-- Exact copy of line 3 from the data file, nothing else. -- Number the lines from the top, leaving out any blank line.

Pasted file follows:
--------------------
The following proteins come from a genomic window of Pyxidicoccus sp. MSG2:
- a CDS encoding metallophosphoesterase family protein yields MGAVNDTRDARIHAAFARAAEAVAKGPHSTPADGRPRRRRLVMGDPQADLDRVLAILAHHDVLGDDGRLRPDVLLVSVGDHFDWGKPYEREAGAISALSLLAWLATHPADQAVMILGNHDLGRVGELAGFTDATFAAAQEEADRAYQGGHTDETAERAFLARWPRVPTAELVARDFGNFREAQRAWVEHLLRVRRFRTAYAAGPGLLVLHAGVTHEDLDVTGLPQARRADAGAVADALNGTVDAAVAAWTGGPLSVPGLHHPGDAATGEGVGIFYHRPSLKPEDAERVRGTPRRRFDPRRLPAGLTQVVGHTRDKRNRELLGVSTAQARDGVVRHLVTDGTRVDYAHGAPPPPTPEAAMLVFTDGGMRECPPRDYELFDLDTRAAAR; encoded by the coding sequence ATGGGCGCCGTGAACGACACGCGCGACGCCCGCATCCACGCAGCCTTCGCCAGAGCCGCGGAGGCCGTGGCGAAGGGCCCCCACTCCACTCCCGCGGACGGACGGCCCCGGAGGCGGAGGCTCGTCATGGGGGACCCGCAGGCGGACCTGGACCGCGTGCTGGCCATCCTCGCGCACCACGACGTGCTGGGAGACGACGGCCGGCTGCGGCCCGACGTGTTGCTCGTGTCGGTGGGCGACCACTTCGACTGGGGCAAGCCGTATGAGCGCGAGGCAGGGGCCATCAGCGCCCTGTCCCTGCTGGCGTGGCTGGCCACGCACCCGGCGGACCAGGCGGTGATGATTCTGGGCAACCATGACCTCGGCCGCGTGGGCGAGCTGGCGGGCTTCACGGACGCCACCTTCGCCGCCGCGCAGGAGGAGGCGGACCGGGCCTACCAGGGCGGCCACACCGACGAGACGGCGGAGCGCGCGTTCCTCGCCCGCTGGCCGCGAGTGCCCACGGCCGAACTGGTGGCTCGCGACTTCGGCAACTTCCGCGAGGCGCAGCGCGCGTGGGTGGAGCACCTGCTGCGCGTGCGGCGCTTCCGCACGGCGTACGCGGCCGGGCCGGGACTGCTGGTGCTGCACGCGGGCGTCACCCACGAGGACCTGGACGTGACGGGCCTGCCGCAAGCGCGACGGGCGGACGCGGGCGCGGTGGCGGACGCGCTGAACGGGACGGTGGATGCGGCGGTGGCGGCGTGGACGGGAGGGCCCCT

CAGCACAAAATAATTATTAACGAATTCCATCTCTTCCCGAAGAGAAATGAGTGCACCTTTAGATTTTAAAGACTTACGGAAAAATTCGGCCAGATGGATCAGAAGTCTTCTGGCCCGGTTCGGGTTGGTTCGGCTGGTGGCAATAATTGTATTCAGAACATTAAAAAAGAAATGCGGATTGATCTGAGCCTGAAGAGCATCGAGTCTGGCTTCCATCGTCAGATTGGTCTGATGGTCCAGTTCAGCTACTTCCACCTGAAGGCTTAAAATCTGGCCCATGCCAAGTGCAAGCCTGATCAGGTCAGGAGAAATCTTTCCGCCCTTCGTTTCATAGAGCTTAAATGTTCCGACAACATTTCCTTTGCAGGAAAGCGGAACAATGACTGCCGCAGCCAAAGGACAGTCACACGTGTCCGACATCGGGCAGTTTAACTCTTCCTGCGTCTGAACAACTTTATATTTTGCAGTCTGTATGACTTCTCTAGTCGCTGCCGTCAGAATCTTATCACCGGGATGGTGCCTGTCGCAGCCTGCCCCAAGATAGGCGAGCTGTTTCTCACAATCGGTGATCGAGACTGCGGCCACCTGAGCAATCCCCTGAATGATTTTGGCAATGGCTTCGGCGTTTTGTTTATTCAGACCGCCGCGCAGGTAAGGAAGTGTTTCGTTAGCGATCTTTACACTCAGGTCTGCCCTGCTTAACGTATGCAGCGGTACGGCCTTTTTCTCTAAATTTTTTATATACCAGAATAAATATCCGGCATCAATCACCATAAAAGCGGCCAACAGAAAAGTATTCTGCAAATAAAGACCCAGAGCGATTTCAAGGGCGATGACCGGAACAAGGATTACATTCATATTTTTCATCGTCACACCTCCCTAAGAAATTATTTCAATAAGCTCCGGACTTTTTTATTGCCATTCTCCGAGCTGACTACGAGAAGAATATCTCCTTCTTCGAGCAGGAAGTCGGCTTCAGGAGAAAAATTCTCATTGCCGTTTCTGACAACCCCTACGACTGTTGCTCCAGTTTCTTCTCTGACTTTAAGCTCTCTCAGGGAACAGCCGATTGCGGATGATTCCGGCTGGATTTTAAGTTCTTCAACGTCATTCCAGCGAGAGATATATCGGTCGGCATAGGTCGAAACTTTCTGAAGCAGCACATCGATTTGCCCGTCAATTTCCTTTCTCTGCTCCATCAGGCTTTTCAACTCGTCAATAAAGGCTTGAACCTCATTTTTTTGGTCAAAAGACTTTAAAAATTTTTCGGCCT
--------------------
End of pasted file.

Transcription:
CAGCACAAAATAATTATTAACGAATTCCATCTCTTCCCGAAGAGAAATGAGTGCACCTTTAGATTTTAAAGACTTACGGAAAAATTCGGCCAGATGGATCAGAAGTCTTCTGGCCCGGTTCGGGTTGGTTCGGCTGGTGGCAATAATTGTATTCAGAACATTAAAAAAGAAATGCGGATTGATCTGAGCCTGAAGAGCATCGAGTCTGGCTTCCATCGTCAGATTGGTCTGATGGTCCAGTTCAGCTACTTCCACCTGAAGGCTTAAAATCTGGCCCATGCCAAGTGCAAGCCTGATCAGGTCAGGAGAAATCTTTCCGCCCTTCGTTTCATAGAGCTTAAATGTTCCGACAACATTTCCTTTGCAGGAAAGCGGAACAATGACTGCCGCAGCCAAAGGACAGTCACACGTGTCCGACATCGGGCAGTTTAACTCTTCCTGCGTCTGAACAACTTTATATTTTGCAGTCTGTATGACTTCTCTAGTCGCTGCCGTCAGAATCTTATCACCGGGATGGTGCCTGTCGCAGCCTGCCCCAAGATAGGCGAGCTGTTTCTCACAATCGGTGATCGAGACTGCGGCCACCTGAGCAATCCCCTGAATGATTTTGGCAATGGCTTCGGCGTTTTGTTTATTCAGACCGCCGCGCAGGTAAGGAAGTGTTTCGTTAGCGATCTTTACACTCAGGTCTGCCCTGCTTAACGTATGCAGCGGTACGGCCTTTTTCTCTAAATTTTTTATATACCAGAATAAATATCCGGCATCAATCACCATAAAAGCGGCCAACAGAAAAGTATTCTGCAAATAAAGACCCAGAGCGATTTCAAGGGCGATGACCGGAACAAGGATTACATTCATATTTTTCATCGTCACACCTCCCTAAGAAATTATTTCAATAAGCTCCGGACTTTTTTATTGCCATTCTCCGAGCTGACTACGAGAAGAATATCTCCTTCTTCGAGCAGGAAGTCGGCTTCAGGAGAAAAATTCTCATTGCCGTTTCTGACAACCCCTACGACTGTTGCTCCAGTTTCTTCTCTGACTTTAAGCTCTCTCAGGGAACAGCCGATTGCGGATGATTCCGGCTGGATTTTAAGTTCTTCAACGTCATTCCAGCGAGAGATATATCGGTCGGCATAGGTCGAAACTTTCTGAAGCAGCACATCGATTTGCCCGTCAATTTCCTTTCTCTGCTCCATCAGGCTTTTCAACTCGTCAATAAAGGCTTGAACCTCATTTTTTTGGTCAAAAGACTTTAAAAATTTTTCGGCCT